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'Trump effect' not expected to deter Chinese travelers: US tourism officials

By PAUL WELITZKIN in New York | Updated: 2017-04-20 13:53

Amid predictions that US President Donald Trump's statements and actions like his travel ban may reduce the number of foreign tourists, Caroline Beteta, president and CEO of Visit California is leaving nothing to chance.

Nearly half – 45.5 percent – of all Chinese visitors to the US stop in California, and last year 1.2 million visited the state. "We have launched a campaign (in China) built around the freedom to dream. What has resonated with the Chinese is our freedom environment and our culture. We are stepping up that message to the Chinese market," Beteta said in an interview.

She said her organization was one of the first tourism marketing groups to go to China. "It's a very important market for us and we invest $10 million in China every year," she said.

It's not just California that has enjoyed a bevy of mainland visitors but also other areasl, including New York City and Seattle.

Over the past decade, Chinese visitors to the US have increased from 320,000 in 2006 to more than 3 million last year. The US Department of Commerce expects 5.7 million Chinese tourists by 2021, making mainland residents the largest overseas market for the US.

Trump's plan to ban arrivals from seven mostly Muslin countries, which is held up in court, along with tough trade and immigration talk has some American tourism officials concerned about the potential fallout.

In March, Adam Sacks, the head of Tourism Economics, told the New York Times that the number of foreign visitors to the US could decline by 6.3 million between 2016 and 2018 due to the rhetoric and actions.

Christopher Heywood, senior vice-president of global communications at NYC & Company – the city's official tourism organization – said a review of travel data including online searches for tickets and accommodations by Tourism Economics shows that 300,000 foreign tourists may not visit the Big Apple this year due to the "Trump effect".

"We are actually projecting some growth for the Chinese market, but it probably won't be as robust as before," he said in an interview. Heywood believes that if the number of overseas visitors to New York City declines this year because of Trump, the majority will be from western Europe and Mexico and possibly South America.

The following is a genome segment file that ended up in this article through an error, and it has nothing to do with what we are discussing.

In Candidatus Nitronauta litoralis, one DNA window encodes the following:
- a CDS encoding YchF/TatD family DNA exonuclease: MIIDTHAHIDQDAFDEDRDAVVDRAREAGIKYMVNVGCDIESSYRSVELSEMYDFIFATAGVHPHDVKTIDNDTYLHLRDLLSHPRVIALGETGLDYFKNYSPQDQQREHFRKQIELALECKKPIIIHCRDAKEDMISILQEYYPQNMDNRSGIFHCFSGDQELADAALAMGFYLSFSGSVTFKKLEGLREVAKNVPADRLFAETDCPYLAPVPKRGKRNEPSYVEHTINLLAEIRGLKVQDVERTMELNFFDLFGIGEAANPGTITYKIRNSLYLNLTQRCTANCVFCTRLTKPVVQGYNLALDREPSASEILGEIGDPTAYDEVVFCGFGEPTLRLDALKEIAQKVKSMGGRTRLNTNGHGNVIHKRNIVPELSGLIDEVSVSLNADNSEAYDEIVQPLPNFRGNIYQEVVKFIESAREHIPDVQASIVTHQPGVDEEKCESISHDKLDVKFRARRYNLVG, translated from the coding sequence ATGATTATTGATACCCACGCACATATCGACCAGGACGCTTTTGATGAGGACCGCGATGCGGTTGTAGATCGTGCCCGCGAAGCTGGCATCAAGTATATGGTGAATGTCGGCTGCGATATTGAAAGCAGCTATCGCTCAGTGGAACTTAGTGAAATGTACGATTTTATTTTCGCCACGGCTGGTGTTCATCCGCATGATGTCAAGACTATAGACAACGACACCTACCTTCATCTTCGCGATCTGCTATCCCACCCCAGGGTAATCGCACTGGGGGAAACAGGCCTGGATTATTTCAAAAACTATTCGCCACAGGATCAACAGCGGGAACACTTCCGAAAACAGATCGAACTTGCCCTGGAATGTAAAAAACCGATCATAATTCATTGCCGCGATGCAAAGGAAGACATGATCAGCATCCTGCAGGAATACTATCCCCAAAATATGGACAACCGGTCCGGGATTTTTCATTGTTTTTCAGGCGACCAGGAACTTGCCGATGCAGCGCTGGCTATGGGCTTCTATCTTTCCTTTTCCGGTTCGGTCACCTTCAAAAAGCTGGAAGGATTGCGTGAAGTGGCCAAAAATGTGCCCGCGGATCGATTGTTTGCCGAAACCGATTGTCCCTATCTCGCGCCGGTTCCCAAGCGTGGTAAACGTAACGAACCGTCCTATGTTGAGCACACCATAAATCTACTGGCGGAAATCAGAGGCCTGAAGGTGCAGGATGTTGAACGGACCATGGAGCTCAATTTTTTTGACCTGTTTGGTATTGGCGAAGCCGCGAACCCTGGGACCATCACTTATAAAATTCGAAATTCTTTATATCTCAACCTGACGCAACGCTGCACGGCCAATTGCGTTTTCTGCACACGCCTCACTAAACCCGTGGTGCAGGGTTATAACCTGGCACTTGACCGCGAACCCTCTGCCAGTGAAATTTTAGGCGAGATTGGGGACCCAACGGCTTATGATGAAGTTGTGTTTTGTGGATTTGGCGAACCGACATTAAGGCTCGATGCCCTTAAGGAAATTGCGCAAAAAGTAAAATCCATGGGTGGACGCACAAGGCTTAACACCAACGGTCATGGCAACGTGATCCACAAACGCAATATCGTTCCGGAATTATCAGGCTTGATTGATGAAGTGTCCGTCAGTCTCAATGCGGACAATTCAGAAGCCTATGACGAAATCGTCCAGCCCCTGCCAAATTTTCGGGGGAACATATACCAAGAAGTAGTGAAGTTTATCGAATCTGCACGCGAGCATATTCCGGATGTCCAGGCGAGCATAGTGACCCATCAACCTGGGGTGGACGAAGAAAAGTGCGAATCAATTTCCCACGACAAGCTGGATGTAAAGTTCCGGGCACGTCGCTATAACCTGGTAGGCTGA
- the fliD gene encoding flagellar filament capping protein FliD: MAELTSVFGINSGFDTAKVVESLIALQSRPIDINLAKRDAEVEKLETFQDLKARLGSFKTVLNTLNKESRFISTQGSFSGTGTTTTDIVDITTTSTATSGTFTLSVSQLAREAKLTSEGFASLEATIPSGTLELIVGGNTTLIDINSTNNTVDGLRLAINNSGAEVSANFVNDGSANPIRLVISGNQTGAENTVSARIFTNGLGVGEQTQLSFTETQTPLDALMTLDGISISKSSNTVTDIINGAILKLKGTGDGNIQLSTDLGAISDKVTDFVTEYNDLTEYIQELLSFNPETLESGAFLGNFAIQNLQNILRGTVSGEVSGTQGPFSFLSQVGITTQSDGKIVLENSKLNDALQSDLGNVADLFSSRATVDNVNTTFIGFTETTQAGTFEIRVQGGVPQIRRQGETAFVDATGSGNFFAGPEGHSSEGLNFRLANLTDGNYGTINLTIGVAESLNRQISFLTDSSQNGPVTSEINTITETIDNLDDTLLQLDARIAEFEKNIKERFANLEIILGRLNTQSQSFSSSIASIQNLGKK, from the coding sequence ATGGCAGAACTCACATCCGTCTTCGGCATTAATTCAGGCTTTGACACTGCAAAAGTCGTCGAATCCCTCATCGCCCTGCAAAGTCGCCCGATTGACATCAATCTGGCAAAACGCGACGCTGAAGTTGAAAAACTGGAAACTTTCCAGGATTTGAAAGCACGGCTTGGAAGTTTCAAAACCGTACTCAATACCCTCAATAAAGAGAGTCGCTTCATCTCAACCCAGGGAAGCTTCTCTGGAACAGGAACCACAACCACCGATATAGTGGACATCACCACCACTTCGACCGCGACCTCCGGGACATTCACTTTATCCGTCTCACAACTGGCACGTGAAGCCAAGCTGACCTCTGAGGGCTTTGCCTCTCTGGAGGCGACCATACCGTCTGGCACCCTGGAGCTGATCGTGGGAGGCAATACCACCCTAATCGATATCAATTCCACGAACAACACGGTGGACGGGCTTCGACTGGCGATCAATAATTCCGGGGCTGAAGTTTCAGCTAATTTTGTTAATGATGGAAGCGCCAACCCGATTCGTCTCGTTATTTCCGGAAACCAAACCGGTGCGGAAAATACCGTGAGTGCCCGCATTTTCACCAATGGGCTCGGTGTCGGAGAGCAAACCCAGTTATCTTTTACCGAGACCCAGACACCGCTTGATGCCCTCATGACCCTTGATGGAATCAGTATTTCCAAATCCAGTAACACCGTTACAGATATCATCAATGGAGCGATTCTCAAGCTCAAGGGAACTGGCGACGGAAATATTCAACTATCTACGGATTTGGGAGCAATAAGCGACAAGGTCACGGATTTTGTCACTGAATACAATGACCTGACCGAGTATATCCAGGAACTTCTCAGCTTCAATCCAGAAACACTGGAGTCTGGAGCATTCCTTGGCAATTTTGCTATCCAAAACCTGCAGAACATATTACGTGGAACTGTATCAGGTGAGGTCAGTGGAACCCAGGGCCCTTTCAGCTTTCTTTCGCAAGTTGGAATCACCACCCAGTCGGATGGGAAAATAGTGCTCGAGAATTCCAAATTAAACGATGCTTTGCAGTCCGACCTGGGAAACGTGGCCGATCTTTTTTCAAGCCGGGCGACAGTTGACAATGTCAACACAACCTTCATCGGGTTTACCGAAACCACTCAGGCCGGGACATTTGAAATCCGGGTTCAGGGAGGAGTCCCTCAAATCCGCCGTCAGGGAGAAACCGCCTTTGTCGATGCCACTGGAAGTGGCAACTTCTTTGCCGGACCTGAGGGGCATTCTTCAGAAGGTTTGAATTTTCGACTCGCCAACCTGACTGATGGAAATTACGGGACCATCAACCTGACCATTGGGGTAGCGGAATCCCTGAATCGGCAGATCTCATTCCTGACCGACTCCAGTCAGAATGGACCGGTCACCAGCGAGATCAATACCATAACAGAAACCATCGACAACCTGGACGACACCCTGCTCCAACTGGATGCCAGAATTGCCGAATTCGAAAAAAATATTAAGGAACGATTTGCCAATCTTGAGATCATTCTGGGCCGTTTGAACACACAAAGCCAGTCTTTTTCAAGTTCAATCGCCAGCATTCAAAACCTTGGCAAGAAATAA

In 2016 approximately 950,000 Chinese tourists visited New York City.

John Boesche, the director of tourism development at Visit Seattle, said his city drew about 154,000 Chinese visitors last year and is not expecting a decline.

"The growth rate that we have seen may slow modestly," Boesche said. "Every indication from our representatives in Asia is that we probably won't see a noticeable impact from Trump at this point. However, the magnitude of bad publicity for the US has been quite significant and everyone is still trying to figure out what the impact will be."

Boesche said Visit Seattle is not ready to embark on a specific campaign yet to assure foreign tourists like California has. "We are a little more on the liberal/progressive side and the people in China see us that way. In a good way we are not lumped in with the rest of the country," he said.

"We don't have the kind of budget California has," said Heywood. He said New York is entering the second year of a cross-promotional agreement with Shanghai that builds on the momentum from the campaign that was launched in 2016 to promote tourism in the US and China by the US Department of Commerce and the Chinese government.

"All of this political rhetoric doesn't help our cause," Heywood said. "We need to strike a balance in this country between securing our borders and welcoming doors. It's really important to find a way to tell legitimate foreign travelers that they are welcome in the US."

"For us, in Seattle, international visitors are critical. They stay longer and spend more and are a valuable customer for us. Their impact is significant and they contribute to our local economy in a big way," added Boesche.

Meanwhile, some tourism industry officials are starting to become concerned that a Trump factor could hinder visits to the US from other countries.

Hopper, a travel-booking app, said its data shows that demand for flights to the US has fallen in nearly every country since January, the Washington Post reported. Travelers searching for US flights from China and Iraq have declined 40 percent since Trump took office and demand in Ireland and New Zealand is down about 35 percent, according to the newspaper. However, searches for US flights in Russia have jumped 60 percent since January.

Trump's effort to impose a travel ban on visitors from several Muslim-dominant countries and news reports of plans to institute "extreme vetting" of foreign travelers is starting to worry some airline officials.

Emirates airline, based in Dubai, United Arab Emirates, is trimming the number of flights to the US because demand has dropped in the wake of a new electronics ban for carry-ons and attempts by the Trump administration to restrict travelers from some Muslim-majority nations.

Arne Sorenson, CEO of hotel operator Marriott international, told the Financial Times that companies and conferences were choosing to host events in other countries "due to the uncertainty over restrictions on entry" to the US.

"I think that because of some of the perceived positions coming out of the current administration, the US as a destination is potentially looking less attractive as a product," said Dara Khosrowshahi, CEO of travel web site Expedia, according to the FT.

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